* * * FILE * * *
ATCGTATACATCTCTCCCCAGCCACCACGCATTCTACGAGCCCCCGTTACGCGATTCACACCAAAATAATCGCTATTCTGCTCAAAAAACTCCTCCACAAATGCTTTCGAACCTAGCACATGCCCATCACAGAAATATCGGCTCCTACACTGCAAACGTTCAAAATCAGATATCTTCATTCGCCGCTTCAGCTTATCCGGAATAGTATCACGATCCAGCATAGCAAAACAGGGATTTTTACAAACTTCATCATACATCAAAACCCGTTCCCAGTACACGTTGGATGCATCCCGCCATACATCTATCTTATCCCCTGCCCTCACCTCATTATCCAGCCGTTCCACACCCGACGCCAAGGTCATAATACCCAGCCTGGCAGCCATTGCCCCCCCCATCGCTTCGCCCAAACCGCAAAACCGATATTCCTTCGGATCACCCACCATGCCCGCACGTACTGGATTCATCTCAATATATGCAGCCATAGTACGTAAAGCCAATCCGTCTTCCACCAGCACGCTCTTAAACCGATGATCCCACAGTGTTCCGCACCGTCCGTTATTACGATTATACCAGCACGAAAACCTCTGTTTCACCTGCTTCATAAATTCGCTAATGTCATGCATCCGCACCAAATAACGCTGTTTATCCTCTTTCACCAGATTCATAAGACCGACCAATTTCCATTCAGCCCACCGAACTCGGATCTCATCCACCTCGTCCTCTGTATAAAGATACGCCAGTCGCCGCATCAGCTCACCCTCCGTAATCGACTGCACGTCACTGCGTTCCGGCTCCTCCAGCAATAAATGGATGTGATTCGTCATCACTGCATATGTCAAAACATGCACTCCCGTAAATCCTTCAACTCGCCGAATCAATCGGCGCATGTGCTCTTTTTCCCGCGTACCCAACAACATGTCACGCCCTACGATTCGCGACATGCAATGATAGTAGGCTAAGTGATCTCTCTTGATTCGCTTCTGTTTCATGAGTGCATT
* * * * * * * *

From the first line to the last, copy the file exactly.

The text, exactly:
ATCGTATACATCTCTCCCCAGCCACCACGCATTCTACGAGCCCCCGTTACGCGATTCACACCAAAATAATCGCTATTCTGCTCAAAAAACTCCTCCACAAATGCTTTCGAACCTAGCACATGCCCATCACAGAAATATCGGCTCCTACACTGCAAACGTTCAAAATCAGATATCTTCATTCGCCGCTTCAGCTTATCCGGAATAGTATCACGATCCAGCATAGCAAAACAGGGATTTTTACAAACTTCATCATACATCAAAACCCGTTCCCAGTACACGTTGGATGCATCCCGCCATACATCTATCTTATCCCCTGCCCTCACCTCATTATCCAGCCGTTCCACACCCGACGCCAAGGTCATAATACCCAGCCTGGCAGCCATTGCCCCCCCCATCGCTTCGCCCAAACCGCAAAACCGATATTCCTTCGGATCACCCACCATGCCCGCACGTACTGGATTCATCTCAATATATGCAGCCATAGTACGTAAAGCCAATCCGTCTTCCACCAGCACGCTCTTAAACCGATGATCCCACAGTGTTCCGCACCGTCCGTTATTACGATTATACCAGCACGAAAACCTCTGTTTCACCTGCTTCATAAATTCGCTAATGTCATGCATCCGCACCAAATAACGCTGTTTATCCTCTTTCACCAGATTCATAAGACCGACCAATTTCCATTCAGCCCACCGAACTCGGATCTCATCCACCTCGTCCTCTGTATAAAGATACGCCAGTCGCCGCATCAGCTCACCCTCCGTAATCGACTGCACGTCACTGCGTTCCGGCTCCTCCAGCAATAAATGGATGTGATTCGTCATCACTGCATATGTCAAAACATGCACTCCCGTAAATCCTTCAACTCGCCGAATCAATCGGCGCATGTGCTCTTTTTCCCGCGTACCCAACAACATGTCACGCCCTACGATTCGCGACATGCAATGATAGTAGGCTAAGTGATCTCTCTTGATTCGCTTCTGTTTCATGAGTGCATT